Women ruled the charts—and the art form—in music through 2018, from stylistic independence to #MeToo empowerment. And so many impressive artists across an even broader spectrum were young, spelling promise for the years ahead.
Albums of the Year
Kacey Musgraves Golden Hour (MCA Nashville) On this luminous break from country’s mainstream, Musgraves celebrates the glow of her marriage, the magic of nature and general joys of life without getting on a high horse. It’s a chill ride. She gets a new perspective on her mother (with help from LSD). She mixes vocoder a la Daft Punk with banjo. And her precious voice and clean melodies lend pop-like purity.
Janelle Monáe Dirty Computer (Bad Boy) With a beating heart beyond her once-android alter-ego, the singer/rapper refines her Afro-futuristic eclecticism as a galvanizing figure in the call for a wide-open world for gender, race and sexual orientation. Then, like greats Michael and Janet Jackson, James Brown and Prince before her, Monáe transcended her studio glossiness with a dynamite live show.
Kurt Vile Bottle It In (Matador) “I’ve always had a soft spot for repetition,” Vile sings, and the easygoing Philly rock tunesmith hypnotizes with his musing drawl and cyclical guitar lines. Even when high points like “Bassackwards” subtly unspool for several minutes, his wry humor and muted layers keep it rolling with the flow.
Ariana Grande Sweetener (Republic) She’s always had a soaring voice, but pop’s crown princess finds her sweet spot in clear, cushiony settings. From lush ballads to lightly pumping beats at the hands of producers Pharrell Williams and Max Martin, Grande adapts and commands, infusing each vocal with experience wrought from tragedy and romance to deliver the cream of this year’s Top 40.
Noname Room 25 (self-released) “I’m just writing my darkest secrets,” intones the Chicago rapper born Fatimah Warner, but her thoughts are an open book. At turns playful, profane and powerful, she seamlessly weaves brisk, intricate poetry about sex and social injustice across jazz and neo-soul rhythms and strings.
The Marcus King Band Carolina Confessions (Fantasy) This Southern guitar prodigy cracks his 20s and hits a new level under country-rock producer Dave Cobb. King impresses as much with his soulful, gravelly vocals and topical songwriting as with his six-string runs, while his fine R&B-shaded band lends further balance with keyboards and horns.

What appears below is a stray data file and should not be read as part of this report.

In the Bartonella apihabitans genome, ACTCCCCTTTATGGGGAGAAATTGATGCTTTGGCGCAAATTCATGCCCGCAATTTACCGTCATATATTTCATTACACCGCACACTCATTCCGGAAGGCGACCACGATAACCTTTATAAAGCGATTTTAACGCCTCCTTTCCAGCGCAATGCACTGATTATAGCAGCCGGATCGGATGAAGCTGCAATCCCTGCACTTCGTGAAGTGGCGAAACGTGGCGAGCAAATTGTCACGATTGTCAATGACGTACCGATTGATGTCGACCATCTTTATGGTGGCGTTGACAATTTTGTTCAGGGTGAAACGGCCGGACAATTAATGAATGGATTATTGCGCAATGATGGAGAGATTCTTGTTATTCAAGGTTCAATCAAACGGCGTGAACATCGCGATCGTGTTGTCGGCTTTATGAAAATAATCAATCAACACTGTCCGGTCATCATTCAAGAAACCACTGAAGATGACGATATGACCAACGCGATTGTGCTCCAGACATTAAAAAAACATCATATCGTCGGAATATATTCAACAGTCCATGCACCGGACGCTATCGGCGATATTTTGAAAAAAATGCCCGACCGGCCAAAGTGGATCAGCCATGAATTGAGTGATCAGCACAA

U.S. Girls In a Poem Unlimited (4AD) Singer Meg Remy fuels swirling disco-pop grooves with Toronto jazz-funk group the Cosmic Range that belie songs decrying domestic violence, government lies and a woman’s infertility because of a refinery job. Music and message merge in furious closer “Time,” where she sings, “When there is nowhere, there is still time,” before gnarly guitar and squawking sax wail it out.
The 1975 A Brief Inquiry into Online Relationships (Polydor) This mashup befitting our internet age also serves as a reset for frontman Matty Healy after rehab for opiates. England’s pop-rock swaggerers expand their ambitions and skills with sweeping results that tap into hip-hop, R&B and balladry; blend Auto-Tune, choirs, winds and spoken word; and drop quotations of President Trump and ruminations on loneliness.
Brandi Carlile By the Way, I Forgive You (Elektra) The Northwestern folk-rocker sets her clarion voice and writing chops free in tales of empathy and forgiveness that extend to self, family and outsiders, choosing an optimistic road less traveled.
Sunflower Bean Twentytwo in Blue (Mom + Pop) With nods to Fleetwood Mac and T. Rex, these New York indie-rockers reflect on their own age with glammy exuberance and plucky confidence, getting both dreamy and political—to some degree. Most everyone today would agree that “Reality’s one big sick show.”
“This Is America,” Childish Gambino (RCA) An ominous juxtaposition of sound and culture, even without its stunning and graphic video.
“Bite the Hand,” Boygenius (Matador) “I can’t love you like you want me to,” Lucy Dacus sings on this EP as part of an indie supertrio with Phoebe Bridgers and Julien Baker.
“Sicko Mode,” Travis Scott (Epic) A moody, bouncy ride on rapper’s roller coaster with Drake riding shotgun.
“Everybody’s Coming to My House,” David Byrne (Nonesuch) Communal invocation that led to an intriguing tour with mobile musicians.
“It’s Not Just Me,” Let’s Eat Grandma (Transgressive) Two schoolgirl friends from England hit their late teens with proggy ambitions—and this synth-pop earworm. ◆
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